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Ronald Wilson Reagan Case Study


Retired colonel remembers resurgence of military pride

Reagan inherited a military demoralized by public opposition to the Vietnam War. He increased military spending by up to one-third, started new weapons programs, including the "star wars" missile-defense system, and accelerated military technology.

DENVER When Ronald Reagan became president, Dick Rauschkolb was a midcareer Air Force officer teaching Middle Eastern history at the Air Force Academy in Colorado Springs.

For many in the military, Rauschkolb recalls, it was an electric moment. "Morale increased right off the bat," he says. When Iran released 52 American hostages minutes after Reagan's first inauguration in 1981, it was "a signal we had a strong president."

Rauschkolb, 56, now a retired colonel

who is communications director for the academy's Association of Graduates in Colorado Springs, had a ringside seat in the second Reagan administration. He served as the deputy military assistant to Adm. William Crowe, chairman of the Joint Chiefs of Staff.

Reagan was a friend to the armed services and quickly won their respect, Rauschkolb says. "It was clear Ronald Reagan supported the troops," he says. "He understood the sacrifices they were making, and he took steps to make sure they were taken care of with the (higher) defense budgets he proposed."

Rauschkolb credits Reagan with ending a period in which the United States, he says, "almost had an attitude of appeasement" in world affairs. For

example, Reagan blamed Libya for the 1986 bombing of a West Berlin discotheque that killed three people, including a U.S. serviceman. The United States retaliated by bombing targets in Libya.

Rauschkolb also praises Reagan for standing up to Soviet leaders, winning arms-control agreements and setting the stage for the collapse of the Soviet Union.

"He was a tough negotiator," Rauschkolb says. "The strategic arms reductions he negotiated with (Soviet leader Mikhail) Gorbachev changed the whole nuclear waterfront. And the big thing was the end of the Cold War. He toed a hard line, made the tough decisions and he won."

By Tom Kenworthy

Inner cities struggling to rebound from 'despairing time'

Reagan angered civil rights activists and advocates for the poor by ridiculing "welfare queens," trying to cut school-lunch programs and vetoing economic sanctions against South Africa's apartheid government.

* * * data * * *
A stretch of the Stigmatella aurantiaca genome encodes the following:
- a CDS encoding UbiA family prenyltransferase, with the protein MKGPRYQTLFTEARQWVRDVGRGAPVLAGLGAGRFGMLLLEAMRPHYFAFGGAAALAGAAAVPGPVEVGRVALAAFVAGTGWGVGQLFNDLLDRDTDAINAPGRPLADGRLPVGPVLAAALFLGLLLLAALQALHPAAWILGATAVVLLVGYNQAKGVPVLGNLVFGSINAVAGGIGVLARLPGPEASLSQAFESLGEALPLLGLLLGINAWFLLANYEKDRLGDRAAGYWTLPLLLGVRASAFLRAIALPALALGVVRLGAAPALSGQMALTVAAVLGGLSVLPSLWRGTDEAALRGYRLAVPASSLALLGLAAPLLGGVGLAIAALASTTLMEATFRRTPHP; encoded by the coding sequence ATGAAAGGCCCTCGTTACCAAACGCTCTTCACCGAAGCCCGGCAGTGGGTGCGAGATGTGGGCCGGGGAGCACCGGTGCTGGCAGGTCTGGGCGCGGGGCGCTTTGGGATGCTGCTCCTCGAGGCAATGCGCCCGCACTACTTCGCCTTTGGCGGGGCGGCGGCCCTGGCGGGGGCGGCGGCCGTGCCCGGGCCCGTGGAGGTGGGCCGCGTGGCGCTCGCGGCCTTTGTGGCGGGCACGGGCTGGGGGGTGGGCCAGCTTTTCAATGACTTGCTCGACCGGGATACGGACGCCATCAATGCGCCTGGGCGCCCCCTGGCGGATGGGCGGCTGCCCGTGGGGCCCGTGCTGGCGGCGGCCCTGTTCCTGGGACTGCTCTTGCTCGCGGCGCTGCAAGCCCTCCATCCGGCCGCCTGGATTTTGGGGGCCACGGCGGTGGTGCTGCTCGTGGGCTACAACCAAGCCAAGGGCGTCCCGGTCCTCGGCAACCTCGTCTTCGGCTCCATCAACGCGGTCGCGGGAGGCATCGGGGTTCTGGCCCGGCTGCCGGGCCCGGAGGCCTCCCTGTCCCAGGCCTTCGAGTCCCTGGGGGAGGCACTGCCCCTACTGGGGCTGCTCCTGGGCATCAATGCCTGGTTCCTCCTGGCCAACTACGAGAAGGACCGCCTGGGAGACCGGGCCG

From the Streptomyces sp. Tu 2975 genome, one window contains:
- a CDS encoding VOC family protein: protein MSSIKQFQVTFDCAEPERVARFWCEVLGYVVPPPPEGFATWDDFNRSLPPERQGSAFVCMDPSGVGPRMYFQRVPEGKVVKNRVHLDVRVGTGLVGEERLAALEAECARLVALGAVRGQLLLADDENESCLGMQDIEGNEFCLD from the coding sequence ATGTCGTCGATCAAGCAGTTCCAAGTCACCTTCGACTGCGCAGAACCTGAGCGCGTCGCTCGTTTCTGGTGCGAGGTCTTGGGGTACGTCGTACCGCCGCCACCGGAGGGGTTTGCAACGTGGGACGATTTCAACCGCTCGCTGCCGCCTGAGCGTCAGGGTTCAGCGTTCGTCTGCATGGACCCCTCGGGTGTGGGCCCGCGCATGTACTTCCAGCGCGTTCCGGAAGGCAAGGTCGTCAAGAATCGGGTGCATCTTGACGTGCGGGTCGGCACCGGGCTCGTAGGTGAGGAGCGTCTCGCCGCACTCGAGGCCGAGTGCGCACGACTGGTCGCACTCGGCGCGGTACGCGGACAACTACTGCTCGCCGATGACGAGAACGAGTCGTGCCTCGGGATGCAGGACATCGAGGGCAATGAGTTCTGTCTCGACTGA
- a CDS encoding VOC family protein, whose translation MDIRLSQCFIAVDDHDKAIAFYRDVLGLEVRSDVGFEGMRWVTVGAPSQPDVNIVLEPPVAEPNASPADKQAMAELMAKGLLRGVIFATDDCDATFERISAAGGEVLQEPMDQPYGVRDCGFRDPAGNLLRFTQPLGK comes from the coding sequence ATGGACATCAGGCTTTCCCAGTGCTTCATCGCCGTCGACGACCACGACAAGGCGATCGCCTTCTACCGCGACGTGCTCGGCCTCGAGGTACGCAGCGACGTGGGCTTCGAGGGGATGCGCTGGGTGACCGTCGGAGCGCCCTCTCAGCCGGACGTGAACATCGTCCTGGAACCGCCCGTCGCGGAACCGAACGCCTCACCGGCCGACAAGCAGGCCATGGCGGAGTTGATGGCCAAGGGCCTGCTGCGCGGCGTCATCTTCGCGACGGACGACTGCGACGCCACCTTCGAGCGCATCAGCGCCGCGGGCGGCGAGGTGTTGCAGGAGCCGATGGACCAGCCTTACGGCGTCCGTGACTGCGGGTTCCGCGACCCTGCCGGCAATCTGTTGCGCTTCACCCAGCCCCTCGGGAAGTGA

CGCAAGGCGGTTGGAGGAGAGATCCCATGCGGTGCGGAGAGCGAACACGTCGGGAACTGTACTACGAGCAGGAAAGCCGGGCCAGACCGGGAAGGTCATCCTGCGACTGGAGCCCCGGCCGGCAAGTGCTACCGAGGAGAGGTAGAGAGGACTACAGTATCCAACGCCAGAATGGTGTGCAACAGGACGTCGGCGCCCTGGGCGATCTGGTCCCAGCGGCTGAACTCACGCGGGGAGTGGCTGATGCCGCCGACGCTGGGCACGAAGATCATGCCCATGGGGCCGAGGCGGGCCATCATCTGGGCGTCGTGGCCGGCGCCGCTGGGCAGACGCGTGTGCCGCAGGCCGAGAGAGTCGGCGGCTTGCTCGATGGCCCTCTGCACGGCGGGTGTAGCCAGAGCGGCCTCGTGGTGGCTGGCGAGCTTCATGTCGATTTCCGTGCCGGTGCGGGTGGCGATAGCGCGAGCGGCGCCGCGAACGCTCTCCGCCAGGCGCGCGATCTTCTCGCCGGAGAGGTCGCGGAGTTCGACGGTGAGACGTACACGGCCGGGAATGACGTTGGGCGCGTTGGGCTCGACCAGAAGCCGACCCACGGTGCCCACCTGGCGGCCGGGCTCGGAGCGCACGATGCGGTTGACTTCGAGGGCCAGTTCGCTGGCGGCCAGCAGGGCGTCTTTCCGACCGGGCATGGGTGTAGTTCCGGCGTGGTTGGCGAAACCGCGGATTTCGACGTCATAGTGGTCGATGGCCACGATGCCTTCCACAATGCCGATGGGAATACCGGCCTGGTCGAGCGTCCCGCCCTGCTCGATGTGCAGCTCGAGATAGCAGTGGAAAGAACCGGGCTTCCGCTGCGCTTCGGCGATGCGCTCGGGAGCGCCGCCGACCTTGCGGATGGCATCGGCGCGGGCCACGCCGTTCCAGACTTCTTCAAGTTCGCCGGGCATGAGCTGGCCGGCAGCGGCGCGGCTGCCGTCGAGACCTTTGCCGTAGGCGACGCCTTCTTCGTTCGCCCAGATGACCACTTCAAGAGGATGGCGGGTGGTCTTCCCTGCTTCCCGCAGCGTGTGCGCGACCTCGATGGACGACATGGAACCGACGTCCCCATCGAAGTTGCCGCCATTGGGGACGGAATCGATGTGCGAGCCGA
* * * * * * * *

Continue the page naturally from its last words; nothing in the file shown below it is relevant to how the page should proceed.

CHICAGO The Rev. Richard Tolliver arrived at St. Edmund's Episcopal Church in the Washington Park neighborhood six months after

Ronald Reagan left office.

It was a bleak place.

Decline began in the 1970s with a middle-class exodus. But Tolliver says the death of Washington Park was cemented by the Reagan administration's social, economic and urban policies.

Reagan cut the budget of the Department of Housing and Urban Development by more than a third in his first year. By 1989, the black

poverty rate was triple that for whites. A decade earlier, it had been double that of whites.

enterprise. In 1986, the government began giving tax credits to urban redevelopers.

It was a short lifeline, but Tolliver grabbed it anyway. He formed the non-profit St. Edmund's Redevelopment Corp. in 1990. Since then, Tolliver has scraped together $51 million to rebuild 455 units in 14 buildings. A rehab of a 56-unit housing project across from the church is underway.

Houses were boarded up. Crack cocaine was rampant. Gangs ruled the streets. Liquor stores provided the only commerce. The population shrank from 90,000 in 1970 to fewer than 19,000 in 1990. "It was a neighborhood that had been completely written off," he says.

" Reagan was an astute politician. He calculated that his support was not from African-Americans, many of whom live in the inner cities, so he wrote them off," Tolliver, 58, says. Reagan effectively turned over much of the responsibility for the economic health of inner cities to private

He found that banks were reluctant to provide financing. A parishioner persuaded the president of a local black-owned bank to step up. "If it weren't for that bank, none of this would be here," he says.

By Debbie Howlett

Reprinted with permission. All rights reserved.

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